Literature is a window to history, and period literature reflects routine opium use.  Quick.  What do Byron, Shelly, Coleridge, and Keats  have in common?  Yes, they were all romantic poets, but they were also  all opiate users.  Coleridge even claimed to have written his poem “Kubla Khan” while on an opium trip. Balzac wrote a story called “L’Opium.” Composers Berlioz and Chopin indulged.   Wilkie Collins was said to be a laudanum addict and wrote about laudanum addicts in his novels.  The German poet Henrich Heine was said to be a user and according to a recent biography, so was Karl Marx (which, if true, casts his thought about religion being an opiate of the masses in a different light). Anna Karenina consumed morphine.  Dracula ensnared potential victims with it, but  Dr. Frankenstein used laudanum himself.  Louisa May Allcott, Elizabeth Barrett Browing, Proust, and Sir Walter Scott all partook.  Opiates figure in novels by George Eliot, the Bronte Sisters, and Stendhal.  One of the slave women in Uncle Tom’s Cabin kills her child with opiates. Politicians were not exempt:  near the end of his life, Thomas Jefferson took laudanum regularly, Mary Todd Lincoln was addicted, British prime minister William Gladstone took laudanum with his coffee, and British anti-slavery champion William Wilburforce took opium pills for 45 years.

The poster-boy for opiates was British journalist and essayist Thomas De Quincey.  In 1821 De Quincey described his laudanum addiction in Confessions of An Opium-Eater, an essay whose impact has been hotly debated. De Quincey began ingesting laudanum at age 18, picking up a bottle at a local druggist to treat what he described as rheumatic pains.  For the next eight years, he claims to have controlled the habit, limiting himself to 25 drops of laudanum once a week.  In a section of his Confessions called “Pleasures of Opium,” De Quincey disparages the belief that opium leaves the user intoxicated.  He says that his use produced a heightened intellect, which he described with soaring enthsiasm. He raves, “That my pains had vanished was now a trifle in my eyes: this negative effect was swallowed up in the immensity of those positive effective which had opened before me—in the abyss of divine enjoyment thus suddenly revealed.”  De Quincy exclaims about his discovery that “happiness might now be bought for a penny, and carried in the waistcoat pocket; portable ecstasies might be had corked up in a pint bottle….” He claims not to have experienced let-downs or torpor. However,  in the next section of the Confessions, entitled “Pains of Opium,” DeQuincey describes the escalation of his addiction. Eight years after his first use of laudanum, De Quincey began suffering from a stomach ailment. He started dosing himself with 8,000 drops of laudanum.   The result was a torment of lethargy, in which he was unable to think, write, or handle his family responsibilities. He was tortured by haunting and terrifying dreams.  After years of excess, De Quincey suffered a horrific period of months in which he weaned himself to a more manageable intake but suffered chills, anxiety, and irritability in an only modestly successful withdrawal.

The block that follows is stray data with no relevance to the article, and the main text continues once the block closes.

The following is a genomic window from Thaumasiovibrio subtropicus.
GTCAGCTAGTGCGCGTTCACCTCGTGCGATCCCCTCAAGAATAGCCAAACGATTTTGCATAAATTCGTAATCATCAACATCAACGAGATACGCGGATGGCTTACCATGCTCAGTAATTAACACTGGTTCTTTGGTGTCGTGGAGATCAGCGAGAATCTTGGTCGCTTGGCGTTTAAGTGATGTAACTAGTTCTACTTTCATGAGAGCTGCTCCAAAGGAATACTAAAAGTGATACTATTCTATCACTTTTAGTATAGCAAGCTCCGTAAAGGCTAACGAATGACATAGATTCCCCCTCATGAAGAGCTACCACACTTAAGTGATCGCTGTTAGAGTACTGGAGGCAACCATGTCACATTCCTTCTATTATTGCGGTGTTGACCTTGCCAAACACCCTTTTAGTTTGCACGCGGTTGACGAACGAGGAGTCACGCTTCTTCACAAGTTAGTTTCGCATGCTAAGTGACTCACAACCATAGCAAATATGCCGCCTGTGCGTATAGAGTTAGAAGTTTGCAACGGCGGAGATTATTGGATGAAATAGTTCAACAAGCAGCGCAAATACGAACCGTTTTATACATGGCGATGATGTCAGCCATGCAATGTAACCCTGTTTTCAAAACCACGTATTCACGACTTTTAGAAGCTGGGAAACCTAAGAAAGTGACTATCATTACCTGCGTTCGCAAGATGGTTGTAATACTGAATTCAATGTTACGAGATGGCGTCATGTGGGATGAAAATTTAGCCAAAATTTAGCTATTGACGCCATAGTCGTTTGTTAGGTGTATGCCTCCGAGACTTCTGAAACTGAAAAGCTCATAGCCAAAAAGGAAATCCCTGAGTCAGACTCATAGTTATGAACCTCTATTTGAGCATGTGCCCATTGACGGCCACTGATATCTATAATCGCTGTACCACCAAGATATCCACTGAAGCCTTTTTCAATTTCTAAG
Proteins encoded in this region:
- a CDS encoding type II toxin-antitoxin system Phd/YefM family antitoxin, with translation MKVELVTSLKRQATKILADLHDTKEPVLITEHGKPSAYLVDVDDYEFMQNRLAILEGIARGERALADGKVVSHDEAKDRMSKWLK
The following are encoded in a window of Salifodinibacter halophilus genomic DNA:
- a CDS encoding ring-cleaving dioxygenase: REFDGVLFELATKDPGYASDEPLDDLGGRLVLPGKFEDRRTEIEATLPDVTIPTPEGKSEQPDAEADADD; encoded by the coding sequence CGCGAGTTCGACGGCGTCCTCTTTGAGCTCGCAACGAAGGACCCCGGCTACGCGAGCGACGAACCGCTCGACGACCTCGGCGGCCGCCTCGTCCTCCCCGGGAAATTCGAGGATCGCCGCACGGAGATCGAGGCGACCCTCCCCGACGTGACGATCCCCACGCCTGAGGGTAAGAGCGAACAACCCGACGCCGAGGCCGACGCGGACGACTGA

De Quincey’s biographer, Robert Morrison, argues that De Quincy may have made opiates fashionable.  Although DeQuincey claimed that the Confessions were intended to discourage opium use, Morrison maintains that DeQuincey “was the first to commemorate his drug experience in a compelling narrative that was consciously aimed at — and consumed by — a broad commercial audience. Further, in knitting together intellectualism, unconventionality, drugs, and the city, De Quincey mapped in the counter-cultural figure of the bohemian.”  According to Morrison, De Quincey’s “Confessions loosed the recreational genies from the medicine bottle and made opiates for the masses.”

Whatever  De Quincey’s impact, attitudes about opiates had shifted by the dawn of the twentieth century. Governments began regulating use of opiates. The arrival of safe and effective alternatives in medical treatment, the introduction of public health measures that reduced cholera and dysentery,  the understanding that opiates’ dangers often outweighed their medical benefits, the concern over adulterated patent medicines, and the formation of medical and pharmacist associations anxious to wield a monopoly over the prescription and dispensing of drugs were among the factors that sparked the sea change at least until the most recent epidemic.

For more: Barbara Hodgson, In The Arms Of Morpheus: The Tragic History of Morphine, Laudanum and Patent Medicines (2001).